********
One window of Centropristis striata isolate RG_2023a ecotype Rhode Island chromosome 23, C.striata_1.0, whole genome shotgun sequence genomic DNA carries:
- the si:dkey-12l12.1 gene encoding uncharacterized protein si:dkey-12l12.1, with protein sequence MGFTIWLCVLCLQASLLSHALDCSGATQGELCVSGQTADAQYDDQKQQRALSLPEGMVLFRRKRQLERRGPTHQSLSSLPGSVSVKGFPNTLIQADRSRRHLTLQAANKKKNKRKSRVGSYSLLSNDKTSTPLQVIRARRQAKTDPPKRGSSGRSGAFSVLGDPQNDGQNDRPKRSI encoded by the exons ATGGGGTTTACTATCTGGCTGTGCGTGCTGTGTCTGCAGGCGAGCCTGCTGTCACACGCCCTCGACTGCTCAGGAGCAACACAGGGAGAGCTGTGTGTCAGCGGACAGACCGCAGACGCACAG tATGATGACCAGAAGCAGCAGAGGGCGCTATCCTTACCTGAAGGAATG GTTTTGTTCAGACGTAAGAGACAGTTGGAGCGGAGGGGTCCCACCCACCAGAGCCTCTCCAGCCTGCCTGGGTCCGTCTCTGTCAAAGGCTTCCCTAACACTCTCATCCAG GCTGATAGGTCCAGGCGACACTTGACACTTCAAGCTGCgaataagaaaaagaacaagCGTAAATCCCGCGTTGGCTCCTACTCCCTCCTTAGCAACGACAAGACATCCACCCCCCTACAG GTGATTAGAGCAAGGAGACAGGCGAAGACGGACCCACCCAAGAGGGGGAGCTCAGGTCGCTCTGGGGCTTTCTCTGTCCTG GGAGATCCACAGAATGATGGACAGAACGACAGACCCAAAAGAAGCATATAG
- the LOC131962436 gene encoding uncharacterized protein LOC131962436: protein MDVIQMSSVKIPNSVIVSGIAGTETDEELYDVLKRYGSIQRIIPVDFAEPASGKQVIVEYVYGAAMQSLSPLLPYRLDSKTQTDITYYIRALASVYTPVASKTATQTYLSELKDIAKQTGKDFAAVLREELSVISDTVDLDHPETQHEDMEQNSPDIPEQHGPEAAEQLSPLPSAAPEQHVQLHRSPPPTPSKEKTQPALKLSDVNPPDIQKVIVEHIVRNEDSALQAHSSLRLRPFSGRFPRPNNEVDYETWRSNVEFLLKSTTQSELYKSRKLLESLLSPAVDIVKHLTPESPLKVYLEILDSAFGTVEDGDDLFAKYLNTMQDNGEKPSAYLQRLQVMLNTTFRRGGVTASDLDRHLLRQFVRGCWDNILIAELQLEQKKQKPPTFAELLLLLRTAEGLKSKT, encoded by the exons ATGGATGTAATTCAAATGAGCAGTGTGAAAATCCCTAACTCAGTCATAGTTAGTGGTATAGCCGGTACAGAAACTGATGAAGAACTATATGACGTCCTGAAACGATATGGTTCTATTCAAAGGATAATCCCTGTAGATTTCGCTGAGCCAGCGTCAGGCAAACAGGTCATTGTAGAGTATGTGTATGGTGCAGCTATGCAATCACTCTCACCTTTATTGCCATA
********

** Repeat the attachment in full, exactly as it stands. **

One window of Centropristis striata isolate RG_2023a ecotype Rhode Island chromosome 23, C.striata_1.0, whole genome shotgun sequence genomic DNA carries:
- the si:dkey-12l12.1 gene encoding uncharacterized protein si:dkey-12l12.1, with protein sequence MGFTIWLCVLCLQASLLSHALDCSGATQGELCVSGQTADAQYDDQKQQRALSLPEGMVLFRRKRQLERRGPTHQSLSSLPGSVSVKGFPNTLIQADRSRRHLTLQAANKKKNKRKSRVGSYSLLSNDKTSTPLQVIRARRQAKTDPPKRGSSGRSGAFSVLGDPQNDGQNDRPKRSI encoded by the exons ATGGGGTTTACTATCTGGCTGTGCGTGCTGTGTCTGCAGGCGAGCCTGCTGTCACACGCCCTCGACTGCTCAGGAGCAACACAGGGAGAGCTGTGTGTCAGCGGACAGACCGCAGACGCACAG tATGATGACCAGAAGCAGCAGAGGGCGCTATCCTTACCTGAAGGAATG GTTTTGTTCAGACGTAAGAGACAGTTGGAGCGGAGGGGTCCCACCCACCAGAGCCTCTCCAGCCTGCCTGGGTCCGTCTCTGTCAAAGGCTTCCCTAACACTCTCATCCAG GCTGATAGGTCCAGGCGACACTTGACACTTCAAGCTGCgaataagaaaaagaacaagCGTAAATCCCGCGTTGGCTCCTACTCCCTCCTTAGCAACGACAAGACATCCACCCCCCTACAG GTGATTAGAGCAAGGAGACAGGCGAAGACGGACCCACCCAAGAGGGGGAGCTCAGGTCGCTCTGGGGCTTTCTCTGTCCTG GGAGATCCACAGAATGATGGACAGAACGACAGACCCAAAAGAAGCATATAG
- the LOC131962436 gene encoding uncharacterized protein LOC131962436: protein MDVIQMSSVKIPNSVIVSGIAGTETDEELYDVLKRYGSIQRIIPVDFAEPASGKQVIVEYVYGAAMQSLSPLLPYRLDSKTQTDITYYIRALASVYTPVASKTATQTYLSELKDIAKQTGKDFAAVLREELSVISDTVDLDHPETQHEDMEQNSPDIPEQHGPEAAEQLSPLPSAAPEQHVQLHRSPPPTPSKEKTQPALKLSDVNPPDIQKVIVEHIVRNEDSALQAHSSLRLRPFSGRFPRPNNEVDYETWRSNVEFLLKSTTQSELYKSRKLLESLLSPAVDIVKHLTPESPLKVYLEILDSAFGTVEDGDDLFAKYLNTMQDNGEKPSAYLQRLQVMLNTTFRRGGVTASDLDRHLLRQFVRGCWDNILIAELQLEQKKQKPPTFAELLLLLRTAEGLKSKT, encoded by the exons ATGGATGTAATTCAAATGAGCAGTGTGAAAATCCCTAACTCAGTCATAGTTAGTGGTATAGCCGGTACAGAAACTGATGAAGAACTATATGACGTCCTGAAACGATATGGTTCTATTCAAAGGATAATCCCTGTAGATTTCGCTGAGCCAGCGTCAGGCAAACAGGTCATTGTAGAGTATGTGTATGGTGCAGCTATGCAATCACTCTCACCTTTATTGCCATA